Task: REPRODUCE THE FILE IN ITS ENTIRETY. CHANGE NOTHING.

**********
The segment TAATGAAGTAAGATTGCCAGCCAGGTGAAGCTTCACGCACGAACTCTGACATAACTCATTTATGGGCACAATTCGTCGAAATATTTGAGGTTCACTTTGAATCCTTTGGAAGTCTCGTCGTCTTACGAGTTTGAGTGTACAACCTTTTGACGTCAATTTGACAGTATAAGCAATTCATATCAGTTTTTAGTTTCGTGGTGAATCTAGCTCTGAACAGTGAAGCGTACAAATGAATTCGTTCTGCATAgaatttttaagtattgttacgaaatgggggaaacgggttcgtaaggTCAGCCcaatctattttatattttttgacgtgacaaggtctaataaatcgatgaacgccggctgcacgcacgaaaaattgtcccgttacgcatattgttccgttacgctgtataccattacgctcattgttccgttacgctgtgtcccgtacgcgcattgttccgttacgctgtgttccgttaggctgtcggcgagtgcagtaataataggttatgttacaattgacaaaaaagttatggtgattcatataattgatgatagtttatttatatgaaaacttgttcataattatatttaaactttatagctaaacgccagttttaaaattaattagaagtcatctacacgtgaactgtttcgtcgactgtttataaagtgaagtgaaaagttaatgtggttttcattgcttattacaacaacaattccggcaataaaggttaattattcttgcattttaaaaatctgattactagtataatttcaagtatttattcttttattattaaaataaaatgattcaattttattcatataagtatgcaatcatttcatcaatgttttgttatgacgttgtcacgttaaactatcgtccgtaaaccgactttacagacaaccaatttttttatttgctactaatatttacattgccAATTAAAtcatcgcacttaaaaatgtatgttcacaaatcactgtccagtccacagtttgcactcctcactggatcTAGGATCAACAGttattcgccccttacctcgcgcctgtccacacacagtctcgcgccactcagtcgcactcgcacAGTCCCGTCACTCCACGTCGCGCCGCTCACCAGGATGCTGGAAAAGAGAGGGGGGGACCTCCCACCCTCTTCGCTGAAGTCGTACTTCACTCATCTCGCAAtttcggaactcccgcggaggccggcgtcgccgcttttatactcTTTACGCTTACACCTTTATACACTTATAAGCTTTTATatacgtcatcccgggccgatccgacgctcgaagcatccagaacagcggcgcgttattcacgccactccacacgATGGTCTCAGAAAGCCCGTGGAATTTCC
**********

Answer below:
The segment TAATGAAGTAAGATTGCCAGCCAGGTGAAGCTTCACGCACGAACTCTGACATAACTCATTTATGGGCACAATTCGTCGAAATATTTGAGGTTCACTTTGAATCCTTTGGAAGTCTCGTCGTCTTACGAGTTTGAGTGTACAACCTTTTGACGTCAATTTGACAGTATAAGCAATTCATATCAGTTTTTAGTTTCGTGGTGAATCTAGCTCTGAACAGTGAAGCGTACAAATGAATTCGTTCTGCATAgaatttttaagtattgttacgaaatgggggaaacgggttcgtaaggTCAGCCcaatctattttatattttttgacgtgacaaggtctaataaatcgatgaacgccggctgcacgcacgaaaaattgtcccgttacgcatattgttccgttacgctgtataccattacgctcattgttccgttacgctgtgtcccgtacgcgcattgttccgttacgctgtgttccgttaggctgtcggcgagtgcagtaataataggttatgttacaattgacaaaaaagttatggtgattcatataattgatgatagtttatttatatgaaaacttgttcataattatatttaaactttatagctaaacgccagttttaaaattaattagaagtcatctacacgtgaactgtttcgtcgactgtttataaagtgaagtgaaaagttaatgtggttttcattgcttattacaacaacaattccggcaataaaggttaattattcttgcattttaaaaatctgattactagtataatttcaagtatttattcttttattattaaaataaaatgattcaattttattcatataagtatgcaatcatttcatcaatgttttgttatgacgttgtcacgttaaactatcgtccgtaaaccgactttacagacaaccaatttttttatttgctactaatatttacattgccAATTAAAtcatcgcacttaaaaatgtatgttcacaaatcactgtccagtccacagtttgcactcctcactggatcTAGGATCAACAGttattcgccccttacctcgcgcctgtccacacacagtctcgcgccactcagtcgcactcgcacAGTCCCGTCACTCCACGTCGCGCCGCTCACCAGGATGCTGGAAAAGAGAGGGGGGGACCTCCCACCCTCTTCGCTGAAGTCGTACTTCACTCATCTCGCAAtttcggaactcccgcggaggccggcgtcgccgcttttatactcTTTACGCTTACACCTTTATACACTTATAAGCTTTTATatacgtcatcccgggccgatccgacgctcgaagcatccagaacagcggcgcgttattcacgccactccacacgATGGTCTCAGAAAGCCCGTGGAATTTCC